^{−1}, respectively. Inset of Fig. 8 shows a vivid comparison between LR-AHAS waveguide array and silicon waveguide array to highlight the difference in terms of on-chip integration density.

^{−1}) is maintained when the filters are integrated into the LR-AHAS waveguides.

## Acknowledgments

## References and links

1. | Y. A. Vlasov and S. J. McNab, “Losses in single-mode silicon-on-insulator strip waveguides and bends,” Opt. Express |

2. | K. Yamada, T. Shoji, T. Tsuchizawa, T. Watanabe, J. Takahashi, and S. Itabashi, “Silicon-wire-based ultrasmall lattice filters with wide free spectral ranges,” Opt. Lett. |

3. | J. Dionne, L. Sweatlock, H. Atwater, and A. Polman, “Plasmon slot waveguides: Towards chip-scale propagation with subwavelength-scale localization,” Phys. Rev. B |

4. | R. Oulton, V. Sorger, D. Genov, D. Pile, and X. Zhang, “A hybrid plasmonic waveguide for subwavelength confinement and long-range propagation,” Nat. Photonics |

5. | D. Dai, Y. Shi, S. He, L. Wosinski, and L. Thylen, “Gain enhancement in a hybrid plasmonic nano-waveguide with a low-index or high-index gain medium,” Opt. Express |

6. | Z. Han and S. I. Bozhevolnyi, “Radiation guiding with surface plasmon polaritons,” Rep. Prog. Phys. |

7. | T. Holmgaard, J. Gosciniak, and S. I. Bozhevolnyi, “Long-range dielectric-loaded surface plasmon-polariton waveguides,” Opt. Express |

8. | W. Zhou and X. G. Huang, “Long-range air-hole assisted subwavelength waveguides,” Nanotechnology |

9. | S. Zamek, D. T. Tan, M. Khajavikhan, M. Ayache, M. P. Nezhad, and Y. Fainman, “Compact chip-scale filter based on curved waveguide Bragg gratings,” Opt. Lett. |

10. | A. Boltasseva, S. Bozhevolnyi, T. Nikolajsen, and K. Leosson, “Compact Bragg gratings for long-range surface plasmon polaritons,” J. Lightwave Technol. |

11. | Q. Xu and M. Lipson, “Carrier-induced optical bistability in silicon ring resonators,” Opt. Lett. |

12. | T. Holmgaard, Z. Chen, S. Bozhevolnyi, L. Markey, A. Dereux, A. Krasavin, and A. Zayats, “Wavelength selection by dielectric-loaded plasmonic components,” Appl. Phys. Lett. |

13. | X. S. Lin and X. G. Huang, “Tooth-shaped plasmonic waveguide filters with nanometeric sizes,” Opt. Lett. |

14. | X. Lin and X. Huang, “Numerical modeling of a teeth-shaped nanoplasmonic waveguide filter,” J. Opt. Soc. Am. B |

15. | J. Tao, X. Huang, and S. Liu, “Optical characteristics of surface plasmon nanonotch structure,” J. Opt. Soc. Am. B |

16. | X. Piao, S. Yu, S. Koo, K. Lee, and N. Park, “Fano-type spectral asymmetry and its control for plasmonic metal-insulator-metal stub structures,” Opt. Express |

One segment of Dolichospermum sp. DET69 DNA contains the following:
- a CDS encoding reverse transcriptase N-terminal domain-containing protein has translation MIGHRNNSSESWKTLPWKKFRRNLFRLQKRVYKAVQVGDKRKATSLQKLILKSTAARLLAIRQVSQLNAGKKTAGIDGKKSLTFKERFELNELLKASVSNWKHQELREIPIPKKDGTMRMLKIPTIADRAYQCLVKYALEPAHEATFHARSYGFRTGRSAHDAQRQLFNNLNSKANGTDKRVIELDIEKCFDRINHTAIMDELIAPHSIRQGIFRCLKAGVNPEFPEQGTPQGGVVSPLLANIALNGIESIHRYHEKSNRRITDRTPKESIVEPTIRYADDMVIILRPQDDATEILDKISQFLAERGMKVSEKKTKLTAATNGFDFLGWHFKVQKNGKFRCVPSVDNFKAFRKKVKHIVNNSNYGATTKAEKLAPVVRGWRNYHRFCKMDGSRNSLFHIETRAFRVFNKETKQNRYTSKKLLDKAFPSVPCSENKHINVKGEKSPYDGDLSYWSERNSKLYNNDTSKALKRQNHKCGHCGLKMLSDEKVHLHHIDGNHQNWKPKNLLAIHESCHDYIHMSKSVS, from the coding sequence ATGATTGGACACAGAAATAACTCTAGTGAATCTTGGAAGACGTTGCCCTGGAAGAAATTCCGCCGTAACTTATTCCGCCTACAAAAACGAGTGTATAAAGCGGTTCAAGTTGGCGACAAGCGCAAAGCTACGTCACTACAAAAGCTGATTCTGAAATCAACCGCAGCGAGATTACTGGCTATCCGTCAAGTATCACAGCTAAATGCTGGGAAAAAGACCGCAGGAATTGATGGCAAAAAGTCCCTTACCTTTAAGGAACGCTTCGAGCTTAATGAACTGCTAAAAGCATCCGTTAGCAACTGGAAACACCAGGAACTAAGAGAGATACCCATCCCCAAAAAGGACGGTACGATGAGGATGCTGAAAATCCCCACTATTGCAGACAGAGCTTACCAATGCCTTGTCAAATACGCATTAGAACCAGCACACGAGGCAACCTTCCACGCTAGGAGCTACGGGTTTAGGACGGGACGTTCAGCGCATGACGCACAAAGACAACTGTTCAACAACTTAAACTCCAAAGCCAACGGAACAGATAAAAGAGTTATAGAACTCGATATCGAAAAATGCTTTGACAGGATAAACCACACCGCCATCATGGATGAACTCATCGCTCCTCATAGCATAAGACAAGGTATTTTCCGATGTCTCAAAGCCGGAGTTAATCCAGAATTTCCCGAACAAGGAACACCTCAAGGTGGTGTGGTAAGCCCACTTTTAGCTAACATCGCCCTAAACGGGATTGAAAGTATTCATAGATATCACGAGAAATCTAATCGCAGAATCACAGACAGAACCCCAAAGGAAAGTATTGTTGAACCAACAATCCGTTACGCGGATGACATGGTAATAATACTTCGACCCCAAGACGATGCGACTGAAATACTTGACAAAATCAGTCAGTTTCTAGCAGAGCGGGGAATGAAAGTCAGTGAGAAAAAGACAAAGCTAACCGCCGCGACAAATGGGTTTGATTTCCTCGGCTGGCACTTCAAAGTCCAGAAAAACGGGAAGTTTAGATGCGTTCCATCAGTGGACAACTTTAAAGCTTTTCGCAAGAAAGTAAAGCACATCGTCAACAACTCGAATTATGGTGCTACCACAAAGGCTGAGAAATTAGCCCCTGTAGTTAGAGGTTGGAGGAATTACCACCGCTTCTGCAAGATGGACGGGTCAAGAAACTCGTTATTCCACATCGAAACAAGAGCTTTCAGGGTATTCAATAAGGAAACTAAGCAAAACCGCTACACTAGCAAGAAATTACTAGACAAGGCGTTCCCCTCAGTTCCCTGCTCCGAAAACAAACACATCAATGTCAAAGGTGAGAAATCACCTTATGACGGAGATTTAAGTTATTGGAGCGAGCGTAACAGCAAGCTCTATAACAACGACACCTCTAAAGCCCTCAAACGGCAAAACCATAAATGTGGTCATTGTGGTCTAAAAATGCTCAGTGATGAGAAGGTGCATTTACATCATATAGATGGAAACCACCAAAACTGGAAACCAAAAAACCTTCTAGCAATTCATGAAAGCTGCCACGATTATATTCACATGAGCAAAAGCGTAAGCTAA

17. | X. Piao, S. Yu, and N. Park, “Control of Fano asymmetry in plasmon induced transparency and its application to plasmonic waveguide modulator,” Opt. Express |

18. | H. Lu, X. Liu, Y. Gong, D. Mao, and L. Wang, “Enhancement of transmission efficiency of nanoplasmonic wavelength demultiplexer based on channel drop filters and reflection nanocavities,” Opt. Express |

19. | J. Tao, X. G. Huang, and J. H. Zhu, “A wavelength demultiplexing structure based on metal-dielectric-metal plasmonic nano-capillary resonators,” Opt. Express |

20. | F. Hu, H. Yi, and Z. Zhou, “Wavelength demultiplexing structure based on arrayed plasmonic slot cavities,” Opt. Lett. |

21. | G. Wang, H. Lu, X. Liu, D. Mao, and L. Duan, “Tunable multi-channel wavelength demultiplexer based on MIM plasmonic nanodisk resonators at telecommunication regime,” Opt. Express |

**OCIS Codes**

(060.4230) Fiber optics and optical communications : Multiplexing

(130.3120) Integrated optics : Integrated optics devices

(140.4780) Lasers and laser optics : Optical resonators

(230.7370) Optical devices : Waveguides

(130.7408) Integrated optics : Wavelength filtering devices

**ToC Category:**

Integrated Optics

**History**

Original Manuscript: August 21, 2013

Revised Manuscript: October 22, 2013

Manuscript Accepted: November 1, 2013

Published: November 12, 2013

**Citation**

Wen Zhou and Xu Guang Huang, "Compact filters and demultiplexers based on long-range air-hole assisted subwavelength waveguides," Opt. Express **21**, 28456-28468 (2013)

http://www.opticsinfobase.org/oe/abstract.cfm?URI=oe-21-23-28456

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### References

- Y. A. Vlasov and S. J. McNab, “Losses in single-mode silicon-on-insulator strip waveguides and bends,” Opt. Express12(8), 1622–1631 (2004). [CrossRef] [PubMed]
- K. Yamada, T. Shoji, T. Tsuchizawa, T. Watanabe, J. Takahashi, and S. Itabashi, “Silicon-wire-based ultrasmall lattice filters with wide free spectral ranges,” Opt. Lett.28(18), 1663–1664 (2003). [CrossRef] [PubMed]
- J. Dionne, L. Sweatlock, H. Atwater, and A. Polman, “Plasmon slot waveguides: Towards chip-scale propagation with subwavelength-scale localization,” Phys. Rev. B73(3), 035407 (2006). [CrossRef]
- R. Oulton, V. Sorger, D. Genov, D. Pile, and X. Zhang, “A hybrid plasmonic waveguide for subwavelength confinement and long-range propagation,” Nat. Photonics2(8), 496–500 (2008). [CrossRef]
- D. Dai, Y. Shi, S. He, L. Wosinski, and L. Thylen, “Gain enhancement in a hybrid plasmonic nano-waveguide with a low-index or high-index gain medium,” Opt. Express19(14), 12925–12936 (2011). [CrossRef] [PubMed]
- Z. Han and S. I. Bozhevolnyi, “Radiation guiding with surface plasmon polaritons,” Rep. Prog. Phys.76(1), 016402 (2013). [CrossRef] [PubMed]
- T. Holmgaard, J. Gosciniak, and S. I. Bozhevolnyi, “Long-range dielectric-loaded surface plasmon-polariton waveguides,” Opt. Express18(22), 23009–23015 (2010). [CrossRef] [PubMed]
- W. Zhou and X. G. Huang, “Long-range air-hole assisted subwavelength waveguides,” Nanotechnology24(23), 235203 (2013). [CrossRef] [PubMed]
- S. Zamek, D. T. Tan, M. Khajavikhan, M. Ayache, M. P. Nezhad, and Y. Fainman, “Compact chip-scale filter based on curved waveguide Bragg gratings,” Opt. Lett.35(20), 3477–3479 (2010). [CrossRef] [PubMed]